Dr. Linda Wermeling selected as Fulbright Specialist
For immediate release…
Tuesday – Oct. 22, 2013
HIGHLAND HEIGHTS, Ky. - Dr. Linda Wermeling, associate professor of social work at Northern Kentucky University, has been selected for a five-year appointment in the Fulbright Specialist Program.
Fulbright Specialists are consultants with expertise in their academic discipline who collaborate on projects in diverse settings of higher education in a wide range of eligible disciplines and fields. The program promotes linkages between U.S. scholars and professionals and their counterparts at host institutions overseas.
Dr. Judy Voelker, NKU’s Fulbright representative, said the specialist program awards grants for short-term collaborative projects at institutions in over 140 countries. Specialists may be requested to provide academic services such as short-term lecturing, conducting seminars, teacher training, assessments and evaluations, special conferences or workshops, as well as collaborating on faculty development and curriculum or institutional planning.
For several years Dr. Wermling has been consulting with international social work scholars to strengthen social work education and the development of the profession. She completed research with the University of Havana, Cuba, and is on the board of directors of Project Casa Mare, an international organization headquartered in in the Free International University of Moldova (ULIM), Chisinau, Moldova. She recently trained faculty at the University of Moldova and worked with government officials to create the first Master of Social Work program in Moldova, which admitted its first class last month.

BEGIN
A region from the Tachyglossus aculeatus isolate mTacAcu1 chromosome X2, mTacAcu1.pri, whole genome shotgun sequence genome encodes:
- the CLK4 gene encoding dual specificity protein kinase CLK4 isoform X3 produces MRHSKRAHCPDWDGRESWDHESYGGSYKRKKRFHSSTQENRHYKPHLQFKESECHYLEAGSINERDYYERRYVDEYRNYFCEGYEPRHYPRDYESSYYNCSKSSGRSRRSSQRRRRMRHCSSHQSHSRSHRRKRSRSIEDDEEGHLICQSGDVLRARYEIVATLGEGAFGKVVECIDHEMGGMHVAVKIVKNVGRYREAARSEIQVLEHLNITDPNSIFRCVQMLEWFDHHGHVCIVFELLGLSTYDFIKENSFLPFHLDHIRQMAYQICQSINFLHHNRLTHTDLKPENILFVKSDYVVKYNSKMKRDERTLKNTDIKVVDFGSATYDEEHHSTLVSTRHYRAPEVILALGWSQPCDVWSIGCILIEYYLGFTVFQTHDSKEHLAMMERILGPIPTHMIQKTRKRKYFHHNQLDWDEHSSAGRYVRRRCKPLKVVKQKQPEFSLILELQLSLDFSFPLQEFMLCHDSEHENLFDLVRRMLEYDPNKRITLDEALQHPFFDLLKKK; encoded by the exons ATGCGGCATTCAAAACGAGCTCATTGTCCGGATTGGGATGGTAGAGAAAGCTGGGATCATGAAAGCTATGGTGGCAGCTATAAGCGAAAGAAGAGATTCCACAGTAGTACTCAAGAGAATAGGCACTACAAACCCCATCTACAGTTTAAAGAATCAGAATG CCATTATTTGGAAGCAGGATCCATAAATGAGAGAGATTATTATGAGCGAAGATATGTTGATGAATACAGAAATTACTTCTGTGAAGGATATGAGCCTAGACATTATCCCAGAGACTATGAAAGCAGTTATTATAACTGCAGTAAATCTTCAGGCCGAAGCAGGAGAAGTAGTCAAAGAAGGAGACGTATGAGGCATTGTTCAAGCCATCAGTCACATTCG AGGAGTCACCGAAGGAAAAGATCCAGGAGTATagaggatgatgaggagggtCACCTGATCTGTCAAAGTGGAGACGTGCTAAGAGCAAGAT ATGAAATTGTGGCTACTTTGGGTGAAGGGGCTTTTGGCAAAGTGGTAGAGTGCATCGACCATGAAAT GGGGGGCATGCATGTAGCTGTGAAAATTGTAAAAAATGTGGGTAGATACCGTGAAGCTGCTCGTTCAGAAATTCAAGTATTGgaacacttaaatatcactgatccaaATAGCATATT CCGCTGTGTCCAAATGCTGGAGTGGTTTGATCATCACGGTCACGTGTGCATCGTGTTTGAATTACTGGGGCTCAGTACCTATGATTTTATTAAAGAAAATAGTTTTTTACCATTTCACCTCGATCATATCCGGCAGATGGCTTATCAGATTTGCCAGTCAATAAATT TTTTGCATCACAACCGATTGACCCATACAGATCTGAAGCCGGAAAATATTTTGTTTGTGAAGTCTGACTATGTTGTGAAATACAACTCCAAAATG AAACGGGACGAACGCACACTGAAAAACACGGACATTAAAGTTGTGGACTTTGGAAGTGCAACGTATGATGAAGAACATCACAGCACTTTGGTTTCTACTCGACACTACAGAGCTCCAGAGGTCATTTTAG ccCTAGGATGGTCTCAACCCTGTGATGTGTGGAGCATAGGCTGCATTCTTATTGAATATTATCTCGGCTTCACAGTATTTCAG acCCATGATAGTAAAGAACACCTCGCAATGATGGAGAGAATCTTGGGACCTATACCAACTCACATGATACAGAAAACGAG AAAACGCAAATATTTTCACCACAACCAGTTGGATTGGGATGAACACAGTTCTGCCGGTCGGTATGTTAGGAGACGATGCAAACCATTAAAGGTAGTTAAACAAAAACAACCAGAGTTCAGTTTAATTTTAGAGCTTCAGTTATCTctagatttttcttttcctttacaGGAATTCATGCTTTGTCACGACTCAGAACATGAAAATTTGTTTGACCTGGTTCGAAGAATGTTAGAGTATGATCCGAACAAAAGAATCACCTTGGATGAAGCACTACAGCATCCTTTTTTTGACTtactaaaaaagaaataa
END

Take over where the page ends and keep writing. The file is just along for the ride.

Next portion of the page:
“I’m honored to be selected,” Dr. Wermeling said. “It will give me the opportunity to continue the international work I have been doing.”
Dr Francois LeRoy, director of the NKU International Education Center, assisted Dr. Wermeling in obtaining the Fulbright designation. He and Dr. Wermeling are now working on a project with the Department of Social Work at Babes-Bolyai University in Cluj-Napoca, Romania. Dr. LeRoy said he believes Dr. Wermeling can assist the university in curriculum development and meeting international social work education standards.
“The Fulbright Specialist Program is active in all world regions,” Dr. L:eroy said. “Therefore, Dr. Wermeling and I are planning for many other future endeavors.”
To be considered for the Fulbright Specialist Program, the U.S .scholar must possess advanced academic expertise beyond teaching and research. Applications are reviewed by peers in their discipline and by the J. William Fulbright Foreign Scholarship Board (FFSB), which then makes its recommendation. The U.S. Department of State’s Bureau of Educational and Cultural Affairs (ECA) and the Institute of International Education’s Council for International Exchange of Scholars (CIES), subsequently approved Dr. Wermeling for the Specialist roster.
The Fulbright Program was established in 1946 under legislation introduced by then-Senator J. William Fulbright of Arkansas. The ECA sponsors the program, which awards approximately 8,000 grants annually. About 1,600 U.S. students, 4,000 foreign students, 1,200 U.S. scholars and 900 visiting scholars receive awards, in addition to several hundred teachers and professionals. Approximately 310,000 “Fulbrighters” have participated in the program since its inception. The Fulbright Program currently operates in over 155 countries worldwide.
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